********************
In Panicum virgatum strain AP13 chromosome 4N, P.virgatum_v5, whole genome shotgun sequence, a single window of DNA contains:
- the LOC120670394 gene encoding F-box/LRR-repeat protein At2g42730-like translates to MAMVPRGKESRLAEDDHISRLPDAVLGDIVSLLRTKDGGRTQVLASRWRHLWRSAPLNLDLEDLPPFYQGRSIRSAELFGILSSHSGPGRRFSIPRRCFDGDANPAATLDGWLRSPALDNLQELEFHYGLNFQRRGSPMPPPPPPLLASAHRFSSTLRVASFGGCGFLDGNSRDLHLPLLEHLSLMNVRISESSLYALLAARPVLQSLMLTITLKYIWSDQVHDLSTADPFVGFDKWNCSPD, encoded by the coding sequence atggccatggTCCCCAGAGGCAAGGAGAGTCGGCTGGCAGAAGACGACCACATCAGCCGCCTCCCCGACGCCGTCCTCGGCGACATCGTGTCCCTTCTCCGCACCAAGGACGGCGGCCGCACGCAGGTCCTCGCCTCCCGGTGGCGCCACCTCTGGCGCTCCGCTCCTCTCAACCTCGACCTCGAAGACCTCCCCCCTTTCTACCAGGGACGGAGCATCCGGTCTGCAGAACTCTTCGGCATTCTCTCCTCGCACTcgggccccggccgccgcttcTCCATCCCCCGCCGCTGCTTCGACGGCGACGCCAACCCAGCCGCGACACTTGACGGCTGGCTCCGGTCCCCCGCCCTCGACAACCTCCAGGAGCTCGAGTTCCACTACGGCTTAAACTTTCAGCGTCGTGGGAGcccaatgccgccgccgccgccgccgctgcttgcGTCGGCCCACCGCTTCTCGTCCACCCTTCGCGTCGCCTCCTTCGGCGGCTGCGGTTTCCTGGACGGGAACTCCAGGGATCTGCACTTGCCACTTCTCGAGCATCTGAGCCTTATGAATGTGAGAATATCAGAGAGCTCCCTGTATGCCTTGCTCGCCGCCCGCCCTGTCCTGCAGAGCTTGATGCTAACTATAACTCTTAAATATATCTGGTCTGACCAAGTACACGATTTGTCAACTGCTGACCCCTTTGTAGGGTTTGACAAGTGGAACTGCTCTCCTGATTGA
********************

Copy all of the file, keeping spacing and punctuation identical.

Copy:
In Panicum virgatum strain AP13 chromosome 4N, P.virgatum_v5, whole genome shotgun sequence, a single window of DNA contains:
- the LOC120670394 gene encoding F-box/LRR-repeat protein At2g42730-like translates to MAMVPRGKESRLAEDDHISRLPDAVLGDIVSLLRTKDGGRTQVLASRWRHLWRSAPLNLDLEDLPPFYQGRSIRSAELFGILSSHSGPGRRFSIPRRCFDGDANPAATLDGWLRSPALDNLQELEFHYGLNFQRRGSPMPPPPPPLLASAHRFSSTLRVASFGGCGFLDGNSRDLHLPLLEHLSLMNVRISESSLYALLAARPVLQSLMLTITLKYIWSDQVHDLSTADPFVGFDKWNCSPD, encoded by the coding sequence atggccatggTCCCCAGAGGCAAGGAGAGTCGGCTGGCAGAAGACGACCACATCAGCCGCCTCCCCGACGCCGTCCTCGGCGACATCGTGTCCCTTCTCCGCACCAAGGACGGCGGCCGCACGCAGGTCCTCGCCTCCCGGTGGCGCCACCTCTGGCGCTCCGCTCCTCTCAACCTCGACCTCGAAGACCTCCCCCCTTTCTACCAGGGACGGAGCATCCGGTCTGCAGAACTCTTCGGCATTCTCTCCTCGCACTcgggccccggccgccgcttcTCCATCCCCCGCCGCTGCTTCGACGGCGACGCCAACCCAGCCGCGACACTTGACGGCTGGCTCCGGTCCCCCGCCCTCGACAACCTCCAGGAGCTCGAGTTCCACTACGGCTTAAACTTTCAGCGTCGTGGGAGcccaatgccgccgccgccgccgccgctgcttgcGTCGGCCCACCGCTTCTCGTCCACCCTTCGCGTCGCCTCCTTCGGCGGCTGCGGTTTCCTGGACGGGAACTCCAGGGATCTGCACTTGCCACTTCTCGAGCATCTGAGCCTTATGAATGTGAGAATATCAGAGAGCTCCCTGTATGCCTTGCTCGCCGCCCGCCCTGTCCTGCAGAGCTTGATGCTAACTATAACTCTTAAATATATCTGGTCTGACCAAGTACACGATTTGTCAACTGCTGACCCCTTTGTAGGGTTTGACAAGTGGAACTGCTCTCCTGATTGA